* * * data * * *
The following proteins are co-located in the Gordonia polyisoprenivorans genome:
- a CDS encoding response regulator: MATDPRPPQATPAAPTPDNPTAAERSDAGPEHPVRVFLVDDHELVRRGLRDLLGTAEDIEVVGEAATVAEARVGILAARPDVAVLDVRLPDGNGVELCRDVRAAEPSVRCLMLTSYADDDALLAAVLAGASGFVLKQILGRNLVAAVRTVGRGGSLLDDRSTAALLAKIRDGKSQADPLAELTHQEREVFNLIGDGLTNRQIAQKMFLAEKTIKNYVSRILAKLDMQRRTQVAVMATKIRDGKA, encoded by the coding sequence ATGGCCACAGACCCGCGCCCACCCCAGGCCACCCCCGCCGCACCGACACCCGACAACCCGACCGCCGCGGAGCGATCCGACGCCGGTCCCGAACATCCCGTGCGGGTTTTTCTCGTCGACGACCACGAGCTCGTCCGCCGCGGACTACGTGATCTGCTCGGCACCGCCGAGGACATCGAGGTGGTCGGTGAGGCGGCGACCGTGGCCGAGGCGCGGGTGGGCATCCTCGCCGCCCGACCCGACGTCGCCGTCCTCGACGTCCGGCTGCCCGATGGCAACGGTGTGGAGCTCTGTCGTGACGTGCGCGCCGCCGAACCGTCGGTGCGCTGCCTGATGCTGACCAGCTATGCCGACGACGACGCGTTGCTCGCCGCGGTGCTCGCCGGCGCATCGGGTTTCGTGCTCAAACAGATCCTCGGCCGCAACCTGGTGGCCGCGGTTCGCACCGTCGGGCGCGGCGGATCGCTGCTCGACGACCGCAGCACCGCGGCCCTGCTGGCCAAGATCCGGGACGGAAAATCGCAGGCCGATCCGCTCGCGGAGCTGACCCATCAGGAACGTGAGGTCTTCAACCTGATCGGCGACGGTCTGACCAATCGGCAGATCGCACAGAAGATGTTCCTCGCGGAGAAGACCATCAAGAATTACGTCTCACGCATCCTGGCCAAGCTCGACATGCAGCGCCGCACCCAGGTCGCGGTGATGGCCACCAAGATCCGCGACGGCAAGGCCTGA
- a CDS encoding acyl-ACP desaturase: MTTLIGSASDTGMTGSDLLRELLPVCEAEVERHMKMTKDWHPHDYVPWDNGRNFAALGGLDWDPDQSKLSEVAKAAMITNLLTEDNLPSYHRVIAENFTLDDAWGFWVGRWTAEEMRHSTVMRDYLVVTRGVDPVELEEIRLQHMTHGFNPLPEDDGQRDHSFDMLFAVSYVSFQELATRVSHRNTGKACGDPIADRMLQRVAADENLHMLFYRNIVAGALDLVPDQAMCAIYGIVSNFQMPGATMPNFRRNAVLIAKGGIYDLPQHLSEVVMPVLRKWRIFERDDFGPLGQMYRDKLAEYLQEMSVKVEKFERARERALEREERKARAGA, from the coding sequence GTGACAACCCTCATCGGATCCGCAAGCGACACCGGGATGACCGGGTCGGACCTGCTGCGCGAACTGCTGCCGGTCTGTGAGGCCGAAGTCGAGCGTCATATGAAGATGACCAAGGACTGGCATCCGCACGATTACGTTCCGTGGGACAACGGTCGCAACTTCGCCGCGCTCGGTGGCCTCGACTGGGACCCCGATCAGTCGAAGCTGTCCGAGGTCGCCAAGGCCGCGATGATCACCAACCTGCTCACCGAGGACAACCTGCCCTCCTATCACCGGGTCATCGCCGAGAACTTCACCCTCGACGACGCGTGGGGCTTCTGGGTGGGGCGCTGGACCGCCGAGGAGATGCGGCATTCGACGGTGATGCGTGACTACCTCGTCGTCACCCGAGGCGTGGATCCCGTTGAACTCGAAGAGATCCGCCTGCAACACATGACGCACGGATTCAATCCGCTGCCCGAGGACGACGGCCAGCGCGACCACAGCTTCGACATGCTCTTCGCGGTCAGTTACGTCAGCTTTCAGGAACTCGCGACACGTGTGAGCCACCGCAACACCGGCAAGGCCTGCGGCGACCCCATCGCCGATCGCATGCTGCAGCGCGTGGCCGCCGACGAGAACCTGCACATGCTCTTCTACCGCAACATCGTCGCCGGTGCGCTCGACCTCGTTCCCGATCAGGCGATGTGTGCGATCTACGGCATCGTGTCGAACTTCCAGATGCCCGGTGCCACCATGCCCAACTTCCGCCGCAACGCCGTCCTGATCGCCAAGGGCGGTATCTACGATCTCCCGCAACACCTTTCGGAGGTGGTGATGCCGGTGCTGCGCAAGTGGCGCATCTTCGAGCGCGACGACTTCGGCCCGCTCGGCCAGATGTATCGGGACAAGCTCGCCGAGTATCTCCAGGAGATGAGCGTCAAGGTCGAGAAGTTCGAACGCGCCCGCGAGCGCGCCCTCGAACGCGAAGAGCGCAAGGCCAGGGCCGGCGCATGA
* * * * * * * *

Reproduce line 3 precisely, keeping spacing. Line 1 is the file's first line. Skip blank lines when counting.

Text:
- a CDS encoding acyl-ACP desaturase: MTTLIGSASDTGMTGSDLLRELLPVCEAEVERHMKMTKDWHPHDYVPWDNGRNFAALGGLDWDPDQSKLSEVAKAAMITNLLTEDNLPSYHRVIAENFTLDDAWGFWVGRWTAEEMRHSTVMRDYLVVTRGVDPVELEEIRLQHMTHGFNPLPEDDGQRDHSFDMLFAVSYVSFQELATRVSHRNTGKACGDPIADRMLQRVAADENLHMLFYRNIVAGALDLVPDQAMCAIYGIVSNFQMPGATMPNFRRNAVLIAKGGIYDLPQHLSEVVMPVLRKWRIFERDDFGPLGQMYRDKLAEYLQEMSVKVEKFERARERALEREERKARAGA, from the coding sequence GTGACAACCCTCATCGGATCCGCAAGCGACACCGGGATGACCGGGTCGGACCTGCTGCGCGAACTGCTGCCGGTCTGTGAGGCCGAAGTCGAGCGTCATATGAAGATGACCAAGGACTGGCATCCGCACGATTACGTTCCGTGGGACAACGGTCGCAACTTCGCCGCGCTCGGTGGCCTCGACTGGGACCCCGATCAGTCGAAGCTGTCCGAGGTCGCCAAGGCCGCGATGATCACCAACCTGCTCACCGAGGACAACCTGCCCTCCTATCACCGGGTCATCGCCGAGAACTTCACCCTCGACGACGCGTGGGGCTTCTGGGTGGGGCGCTGGACCGCCGAGGAGATGCGGCATTCGACGGTGATGCGTGACTACCTCGTCGTCACCCGAGGCGTGGATCCCGTTGAACTCGAAGAGATCCGCCTGCAACACATGACGCACGGATTCAATCCGCTGCCCGAGGACGACGGCCAGCGCGACCACAGCTTCGACATGCTCTTCGCGGTCAGTTACGTCAGCTTTCAGGAACTCGCGACACGTGTGAGCCACCGCAACACCGGCAAGGCCTGCGGCGACCCCATCGCCGATCGCATGCTGCAGCGCGTGGCCGCCGACGAGAACCTGCACATGCTCTTCTACCGCAACATCGTCGCCGGTGCGCTCGACCTCGTTCCCGATCAGGCGATGTGTGCGATCTACGGCATCGTGTCGAACTTCCAGATGCCCGGTGCCACCATGCCCAACTTCCGCCGCAACGCCGTCCTGATCGCCAAGGGCGGTATCTACGATCTCCCGCAACACCTTTCGGAGGTGGTGATGCCGGTGCTGCGCAAGTGGCGCATCTTCGAGCGCGACGACTTCGGCCCGCTCGGCCAGATGTATCGGGACAAGCTCGCCGAGTATCTCCAGGAGATGAGCGTCAAGGTCGAGAAGTTCGAACGCGCCCGCGAGCGCGCCCTCGAACGCGAAGAGCGCAAGGCCAGGGCCGGCGCATGA